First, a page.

Source: Jeff Golman from Forbes
Family offices are leaving ‘the nest’ to fly on their own in M&A. Trends indicate that financially sound families with in-house expertise tend to prefer exercising more control over their investments, hence the relevance of family offices; in the last five years, 97 acquisitions were recorded by U.S. family offices as opposed to only 56 in the five years preceding.
Currently, JAB Holding Company, Thyssen-Bornemisza Group (TBG), McNally Capital and Pritzker Group are among several key examples of active family offices in M&A. The Reimann family, who owns JAB, bought Panera Bread for $7.5 billion last month, a continued trajectory of their many vast acquisitions. In the last five years, the global coffee empire has acquired Peet’s Coffee, Caribou Coffee, Keurig Green Mountain and Krispy Kreme. In April of this year, TBG, a Swiss-based family office purchased the weather information provider DTN for $900 million. McNally Capital acquired Dedicated Computing in January 2017; using this purchase to further promote their agenda of collaborating with businesses utilizing ‘the power of direct family capital.’ Along the same lines, the Pritzker Group, which focuses on the middle-market, describes family offices as providing a unique and attractive advantage for sellers to choose. When referring to what will happen to their sold businesses, Pritzker explains: “…sell to us and we will invest in its employees and in its future.”
Alternative investments have gained more acceptance among family offices in recent years, as they seek options to enhance the yield on their portfolio with the current low-interest rates. They consider ownership of companies as means to do this, while still maintaining a reasonable risk profile. Family offices are able to circumvent high fees by making those investments directly – and in some cases, that means bidding against private equity firms to buy whole businesses.
There are several reasons that a family office would choose to pursue direct investments. First, having the industry expertise to do so, they would rather have a more hands-on role in their investments; family offices offer this firsthand interaction. Secondly, family offices have more flexibility with fee structures. Finally, they can avoid the volatility in the public markets, and take advantage of the fact that returns are typically better in private companies than they are in the public market.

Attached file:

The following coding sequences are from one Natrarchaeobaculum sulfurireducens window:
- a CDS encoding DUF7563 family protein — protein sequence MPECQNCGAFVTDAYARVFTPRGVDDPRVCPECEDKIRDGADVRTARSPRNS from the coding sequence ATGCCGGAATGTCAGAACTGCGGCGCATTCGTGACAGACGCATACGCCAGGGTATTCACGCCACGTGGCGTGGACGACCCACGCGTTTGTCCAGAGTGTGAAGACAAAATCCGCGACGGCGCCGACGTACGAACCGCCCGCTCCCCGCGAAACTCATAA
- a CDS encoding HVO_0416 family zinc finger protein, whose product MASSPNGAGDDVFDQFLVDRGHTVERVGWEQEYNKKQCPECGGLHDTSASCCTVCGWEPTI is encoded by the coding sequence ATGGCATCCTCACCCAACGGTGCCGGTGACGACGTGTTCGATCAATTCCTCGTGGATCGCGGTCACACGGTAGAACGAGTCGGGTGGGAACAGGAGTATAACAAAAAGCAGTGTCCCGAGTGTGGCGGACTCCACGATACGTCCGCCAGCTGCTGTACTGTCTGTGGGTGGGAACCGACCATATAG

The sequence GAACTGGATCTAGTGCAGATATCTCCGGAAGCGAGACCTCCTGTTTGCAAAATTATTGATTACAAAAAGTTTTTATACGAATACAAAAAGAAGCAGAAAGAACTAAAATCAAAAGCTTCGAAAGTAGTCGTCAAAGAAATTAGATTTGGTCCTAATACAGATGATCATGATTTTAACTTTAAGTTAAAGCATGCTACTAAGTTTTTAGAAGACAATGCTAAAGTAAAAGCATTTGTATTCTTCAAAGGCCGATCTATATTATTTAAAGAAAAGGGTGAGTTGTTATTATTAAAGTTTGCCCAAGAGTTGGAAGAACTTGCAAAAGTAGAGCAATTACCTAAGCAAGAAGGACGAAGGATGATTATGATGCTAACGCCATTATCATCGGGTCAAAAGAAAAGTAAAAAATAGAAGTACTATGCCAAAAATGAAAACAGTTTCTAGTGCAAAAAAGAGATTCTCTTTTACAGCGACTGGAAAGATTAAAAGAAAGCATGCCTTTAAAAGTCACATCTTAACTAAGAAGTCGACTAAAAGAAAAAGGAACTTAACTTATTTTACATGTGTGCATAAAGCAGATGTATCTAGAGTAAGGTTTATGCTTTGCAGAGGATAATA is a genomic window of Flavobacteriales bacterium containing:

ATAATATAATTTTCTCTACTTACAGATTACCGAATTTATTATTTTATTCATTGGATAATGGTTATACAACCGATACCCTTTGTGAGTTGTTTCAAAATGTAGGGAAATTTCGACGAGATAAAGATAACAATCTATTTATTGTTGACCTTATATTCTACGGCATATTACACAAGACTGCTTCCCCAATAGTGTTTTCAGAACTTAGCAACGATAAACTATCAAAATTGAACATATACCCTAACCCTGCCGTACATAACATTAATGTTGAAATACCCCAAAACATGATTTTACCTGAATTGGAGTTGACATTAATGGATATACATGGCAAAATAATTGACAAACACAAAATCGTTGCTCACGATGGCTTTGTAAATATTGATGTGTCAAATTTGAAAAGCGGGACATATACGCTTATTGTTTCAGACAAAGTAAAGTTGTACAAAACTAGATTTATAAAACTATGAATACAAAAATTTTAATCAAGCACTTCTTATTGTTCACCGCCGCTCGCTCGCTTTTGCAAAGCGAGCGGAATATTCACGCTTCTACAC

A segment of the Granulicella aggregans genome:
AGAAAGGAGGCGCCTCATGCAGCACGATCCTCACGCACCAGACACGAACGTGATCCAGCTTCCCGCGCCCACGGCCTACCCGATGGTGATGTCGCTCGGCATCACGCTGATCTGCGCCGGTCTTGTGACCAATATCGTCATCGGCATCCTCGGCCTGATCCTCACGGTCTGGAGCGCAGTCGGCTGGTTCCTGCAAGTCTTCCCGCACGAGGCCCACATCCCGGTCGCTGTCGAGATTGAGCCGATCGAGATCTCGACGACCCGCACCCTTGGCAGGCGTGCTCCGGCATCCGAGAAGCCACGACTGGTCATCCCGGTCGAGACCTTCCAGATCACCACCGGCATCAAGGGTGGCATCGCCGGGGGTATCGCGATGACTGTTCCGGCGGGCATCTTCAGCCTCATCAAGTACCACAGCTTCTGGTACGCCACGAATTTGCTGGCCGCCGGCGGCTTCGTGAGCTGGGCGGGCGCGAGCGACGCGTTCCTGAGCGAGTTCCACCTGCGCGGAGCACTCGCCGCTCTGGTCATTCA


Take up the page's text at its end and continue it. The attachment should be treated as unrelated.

For entrepreneurs or owners of family-run businesses looking for a major liquidity event, while hoping to retain a minority stake in the company, the family office acquirer offers an intriguing and highly differentiated alternative to institutional private equity investors and strategic buyers. For instance, family offices are not bound by the need for an exit in five to seven years, and may better align interests with an entrepreneur. They also may be more willing to keep management teams in place. However, a defining feature of family offices is their preference for long-term investing and their ability to manage ‘patient capital.’ Since family offices do not satisfy outside investors with a near-term internal rate of return, or cash on cash returns, they tend to offer more flexible deal structures. Family acquirers can shape a deal to fit a seller’s tax plans or trust arrangements, for example, much as the Pritzker Group allowed the Duchossois family to keep a minority holding in Milestone AV Technologies in 2013. Similarly, the Pritzker family’s Marmon Group was acquired by Buffett over six years.
Family offices can be as competitive as PE players because their required IRR is generally lower than institutional capital. In addition to attractive economic terms and deal structures, family offices provide other strategic benefits as well. Sellers can get a long-term partner with industry expertise, given that most family offices invest in sectors where they generated original wealth. Under this scenario, the investor often brings experience, strategic insight and key relationships that can have a direct impact on the company’s bottom line.
The amount of family office acquisitions has been trending upward over the past decade, and with the significant number of attractive, entrepreneur-owned assets still remaining in the market, we can expect this activity to continue to grow, creating new opportunities for business owners considering a sale.